Red Lab Dog: Guide to Owning a Fox Red Labrador Retriever

A Red Lab is a rare color variation of the purebred Labrador Retriever, not a separate dog breed. It simply refers to a traditional Yellow Lab with a darker shade of red color. It is labeled Fox Red Lab because its coat color looks similar to the color of a red fox.

Fox Red Labrador is characterized as medium to large in size, measuring 21.5 to 24.5 inches (55 to 62 cm) tall and weighing around 55 to 80 pounds (25 to 36 kg). The average lifespan of the Red Lab is around 10 to 12 years.

Purebred Labradors, including Red Labs, are great family pets. They are affectionate, friendly, and gentle dogs, especially for young children. If you’re planning to own a Fox Red Lab puppy, you can get it between $800 to $1,500 from a reputable breeder.

Fox Red Labrador portrait
The lovely Red Labrador – Image source

We will cover everything you need to know about the Red Labrador breed. From its origin, temperament, diet, exercise, and grooming needs, to its common health issues. Read our complete guide and see if this intelligent and outgoing dog is right for you!

The Red Lab at a Glance

We’ve put together a table below to give you a quick overview of the Red Lab dog breed.

Breed Summary Red Lab Dog Quick Facts
Group Sporting Group
Breed Purpose Hunting Dog
Breed Size Medium-to-large
Height 21.5 to 24.5 inches (55 to 62 cm)
Weight 55 to 80 lbs (25 to 36 kg)
Coat Type Short, straight, dense double coat
Shedding Heavy
Lifespan 10 to 12 years
Temperament Intelligent, Outgoing, Kind
Energy High
Exercise Needs 1 hr per day
Average Price $800 to $1,500

Where Did the Red Labradors Originate? 

In the early days of Labrador Retrievers, they were black and white. It wasn’t until the late 1800s and early 1900s did they start breeding solid Black Labradors. Any other colors were culled at birth.

While it isn’t clear when the Fox Red Labrador came into existence, they were quite common back then. The first Yellow Labs were also rather dark and born with tinges of Red.

Fox Red Lab in the woods
A Red Lab in the woods – Image source

Dog coat colors are like a fashion statement, and like any trend, it waxes and wanes with the times. We all want what is uncommon.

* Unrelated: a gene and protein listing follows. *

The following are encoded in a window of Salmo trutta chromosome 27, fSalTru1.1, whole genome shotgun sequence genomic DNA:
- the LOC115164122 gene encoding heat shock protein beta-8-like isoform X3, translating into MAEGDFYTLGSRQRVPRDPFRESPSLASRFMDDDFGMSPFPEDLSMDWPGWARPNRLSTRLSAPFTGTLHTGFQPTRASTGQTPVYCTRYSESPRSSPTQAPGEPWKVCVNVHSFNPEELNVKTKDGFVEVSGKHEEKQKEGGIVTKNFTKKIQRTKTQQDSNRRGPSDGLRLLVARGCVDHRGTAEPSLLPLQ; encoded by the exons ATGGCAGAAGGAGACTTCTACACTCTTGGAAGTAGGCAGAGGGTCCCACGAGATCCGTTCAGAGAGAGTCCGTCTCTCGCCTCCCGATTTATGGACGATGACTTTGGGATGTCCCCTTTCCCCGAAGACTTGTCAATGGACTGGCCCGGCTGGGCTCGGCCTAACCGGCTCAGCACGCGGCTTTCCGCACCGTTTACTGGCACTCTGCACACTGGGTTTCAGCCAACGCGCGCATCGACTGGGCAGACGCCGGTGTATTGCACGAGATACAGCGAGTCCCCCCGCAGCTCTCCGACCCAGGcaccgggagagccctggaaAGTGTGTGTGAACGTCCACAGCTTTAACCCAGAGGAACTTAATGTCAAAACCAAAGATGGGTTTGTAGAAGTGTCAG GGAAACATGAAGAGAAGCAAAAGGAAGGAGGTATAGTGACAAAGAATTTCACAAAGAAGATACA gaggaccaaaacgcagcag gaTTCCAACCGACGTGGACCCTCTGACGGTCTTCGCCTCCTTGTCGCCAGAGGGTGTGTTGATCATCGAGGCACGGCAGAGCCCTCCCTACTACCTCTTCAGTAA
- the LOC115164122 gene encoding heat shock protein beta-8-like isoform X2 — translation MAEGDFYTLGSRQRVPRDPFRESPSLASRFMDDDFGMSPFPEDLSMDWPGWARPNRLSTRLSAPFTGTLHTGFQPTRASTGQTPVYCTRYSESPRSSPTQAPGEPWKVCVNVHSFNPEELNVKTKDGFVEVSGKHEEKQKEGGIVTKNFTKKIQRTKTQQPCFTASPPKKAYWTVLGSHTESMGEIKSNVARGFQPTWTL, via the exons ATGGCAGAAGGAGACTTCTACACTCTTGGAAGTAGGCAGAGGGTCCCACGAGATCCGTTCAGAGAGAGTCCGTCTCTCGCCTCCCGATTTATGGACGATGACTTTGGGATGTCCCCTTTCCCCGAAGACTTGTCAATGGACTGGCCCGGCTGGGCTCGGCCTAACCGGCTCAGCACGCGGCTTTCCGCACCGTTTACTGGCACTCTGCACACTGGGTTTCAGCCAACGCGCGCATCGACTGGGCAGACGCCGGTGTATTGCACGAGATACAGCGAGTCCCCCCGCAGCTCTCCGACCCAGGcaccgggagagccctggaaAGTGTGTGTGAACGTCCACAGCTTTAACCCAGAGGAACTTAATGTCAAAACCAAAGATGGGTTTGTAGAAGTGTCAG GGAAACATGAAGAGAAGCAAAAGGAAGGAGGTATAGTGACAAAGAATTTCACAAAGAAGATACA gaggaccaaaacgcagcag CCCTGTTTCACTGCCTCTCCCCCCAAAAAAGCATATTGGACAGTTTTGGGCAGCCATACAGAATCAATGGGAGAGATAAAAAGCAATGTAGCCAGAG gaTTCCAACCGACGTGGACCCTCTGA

Back in the day, solid Black Labs were all the rage, until people began desiring the lesser-seen Yellow or Red Labs. 

When they got too popular, Red Labs and the darker Yellows fell out of favor. 

Today, light Yellow Labs are more common due to an explosion in popularity around the 1970s. This made Red Labs rare again and have now turned into a commodity.

Much like their cousin, the Red Golden Retriever, Labs with these russet-colored coats are considered controversial simply because they do not meet traditional expectations. 

Some people claim that Red Labs are crossed with a Vizsla, and are not actually purebred. The same claims have been made about Silver Labradors.

Purists are convinced that Labradors lack the genes to be Silver naturally, and therefore must be crossed with the Weimaraner

These claims have never been proven. On top of that, while Vizsla’s do resemble Labradors in size and have similar temperaments, they are much slimmer than the well-built Labrador. 

Furthermore, one look at their genetics will show that it is possible for these color variations in the breed.

What Genetics Make up a Fox Red Labrador?

Fox Red Lab standing on the sand
A Red Labrador at the beach – Image source

Before we delve into the exact science of a Fox Red Labrador, we must first understand how genetics work.

Each dog inherits an allele from each parent which makes up a gene. This allele can be dominant or recessive. They are often written in pairs, such as BB or Bb, one for each parent.

There are a few loci that determine coat color, from the A locus to the E locus. The B allele is a dominant black gene and can result in a black dog. In fact, all black dogs have at least one dominant B allele.

Black Labs can carry the recessive b and when two are present, you will get a Chocolate Lab. However, the gene that controls the brown pigment lies in the E locus.